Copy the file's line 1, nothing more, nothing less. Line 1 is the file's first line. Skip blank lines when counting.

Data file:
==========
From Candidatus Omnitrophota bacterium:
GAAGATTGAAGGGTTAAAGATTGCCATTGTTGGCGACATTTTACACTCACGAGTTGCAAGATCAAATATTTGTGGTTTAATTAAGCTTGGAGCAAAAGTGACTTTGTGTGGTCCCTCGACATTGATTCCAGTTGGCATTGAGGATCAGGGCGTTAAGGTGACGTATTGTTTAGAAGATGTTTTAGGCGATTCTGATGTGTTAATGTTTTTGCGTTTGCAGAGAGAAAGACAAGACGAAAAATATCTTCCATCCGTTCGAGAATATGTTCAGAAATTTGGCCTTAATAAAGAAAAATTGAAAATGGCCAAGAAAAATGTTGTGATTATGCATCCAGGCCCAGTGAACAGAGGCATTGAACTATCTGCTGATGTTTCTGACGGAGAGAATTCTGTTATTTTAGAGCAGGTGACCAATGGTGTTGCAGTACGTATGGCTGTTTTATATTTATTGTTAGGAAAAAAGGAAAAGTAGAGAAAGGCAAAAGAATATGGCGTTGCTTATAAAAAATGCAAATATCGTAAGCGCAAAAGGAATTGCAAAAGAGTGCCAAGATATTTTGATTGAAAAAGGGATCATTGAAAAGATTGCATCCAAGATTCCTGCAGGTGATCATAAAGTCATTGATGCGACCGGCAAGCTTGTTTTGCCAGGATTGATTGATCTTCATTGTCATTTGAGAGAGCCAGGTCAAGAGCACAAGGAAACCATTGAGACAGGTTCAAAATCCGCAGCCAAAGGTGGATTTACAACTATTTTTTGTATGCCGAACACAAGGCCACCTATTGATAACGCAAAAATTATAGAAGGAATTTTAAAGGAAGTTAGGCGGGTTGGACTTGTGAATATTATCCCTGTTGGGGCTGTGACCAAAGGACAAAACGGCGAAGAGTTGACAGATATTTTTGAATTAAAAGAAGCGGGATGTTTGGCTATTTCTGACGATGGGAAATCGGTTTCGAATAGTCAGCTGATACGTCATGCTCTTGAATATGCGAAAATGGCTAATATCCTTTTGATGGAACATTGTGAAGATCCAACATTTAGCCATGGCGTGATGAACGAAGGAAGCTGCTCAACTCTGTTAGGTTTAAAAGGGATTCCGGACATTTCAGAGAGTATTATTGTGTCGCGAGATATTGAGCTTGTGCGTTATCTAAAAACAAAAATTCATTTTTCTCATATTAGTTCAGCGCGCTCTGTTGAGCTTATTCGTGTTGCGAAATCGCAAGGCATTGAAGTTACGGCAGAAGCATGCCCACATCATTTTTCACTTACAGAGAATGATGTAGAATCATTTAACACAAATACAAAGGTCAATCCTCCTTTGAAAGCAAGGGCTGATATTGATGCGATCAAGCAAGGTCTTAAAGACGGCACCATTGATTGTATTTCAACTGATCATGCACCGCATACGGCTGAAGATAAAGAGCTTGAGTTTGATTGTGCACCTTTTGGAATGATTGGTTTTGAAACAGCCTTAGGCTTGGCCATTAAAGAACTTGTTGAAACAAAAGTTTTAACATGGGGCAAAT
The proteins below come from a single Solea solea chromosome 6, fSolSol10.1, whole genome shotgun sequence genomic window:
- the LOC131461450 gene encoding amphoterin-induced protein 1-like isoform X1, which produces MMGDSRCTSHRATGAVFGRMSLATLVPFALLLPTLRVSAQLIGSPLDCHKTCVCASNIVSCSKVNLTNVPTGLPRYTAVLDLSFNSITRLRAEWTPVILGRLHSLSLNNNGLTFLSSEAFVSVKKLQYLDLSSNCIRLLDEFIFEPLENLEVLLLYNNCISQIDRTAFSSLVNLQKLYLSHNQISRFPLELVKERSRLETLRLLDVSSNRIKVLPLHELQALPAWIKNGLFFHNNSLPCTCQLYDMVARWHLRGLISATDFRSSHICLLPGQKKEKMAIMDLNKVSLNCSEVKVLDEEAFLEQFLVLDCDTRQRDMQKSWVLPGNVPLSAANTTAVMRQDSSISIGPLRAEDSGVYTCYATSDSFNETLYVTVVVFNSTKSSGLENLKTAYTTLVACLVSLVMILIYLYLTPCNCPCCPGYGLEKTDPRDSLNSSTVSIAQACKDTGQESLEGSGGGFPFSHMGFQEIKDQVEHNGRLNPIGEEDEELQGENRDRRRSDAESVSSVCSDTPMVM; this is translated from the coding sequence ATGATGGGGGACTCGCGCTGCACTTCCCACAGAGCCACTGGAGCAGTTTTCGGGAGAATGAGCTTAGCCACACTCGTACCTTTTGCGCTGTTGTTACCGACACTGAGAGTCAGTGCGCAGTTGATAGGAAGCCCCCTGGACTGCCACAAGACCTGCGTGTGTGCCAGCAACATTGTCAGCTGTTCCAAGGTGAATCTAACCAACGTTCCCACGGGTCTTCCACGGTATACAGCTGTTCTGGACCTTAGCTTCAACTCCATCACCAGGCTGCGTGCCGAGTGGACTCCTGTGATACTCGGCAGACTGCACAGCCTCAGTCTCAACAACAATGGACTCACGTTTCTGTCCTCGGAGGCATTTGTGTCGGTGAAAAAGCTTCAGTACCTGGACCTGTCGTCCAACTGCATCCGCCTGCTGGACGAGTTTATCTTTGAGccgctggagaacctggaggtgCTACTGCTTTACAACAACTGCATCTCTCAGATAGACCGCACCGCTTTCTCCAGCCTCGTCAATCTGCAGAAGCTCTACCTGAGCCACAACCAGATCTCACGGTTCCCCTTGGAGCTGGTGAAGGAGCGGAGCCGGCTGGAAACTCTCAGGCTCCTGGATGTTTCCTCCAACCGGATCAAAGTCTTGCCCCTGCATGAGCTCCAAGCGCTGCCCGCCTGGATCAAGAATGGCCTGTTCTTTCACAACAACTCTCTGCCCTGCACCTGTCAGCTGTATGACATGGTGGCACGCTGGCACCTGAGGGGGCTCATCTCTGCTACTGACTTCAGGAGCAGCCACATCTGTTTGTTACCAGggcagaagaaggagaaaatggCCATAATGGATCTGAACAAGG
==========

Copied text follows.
From Candidatus Omnitrophota bacterium: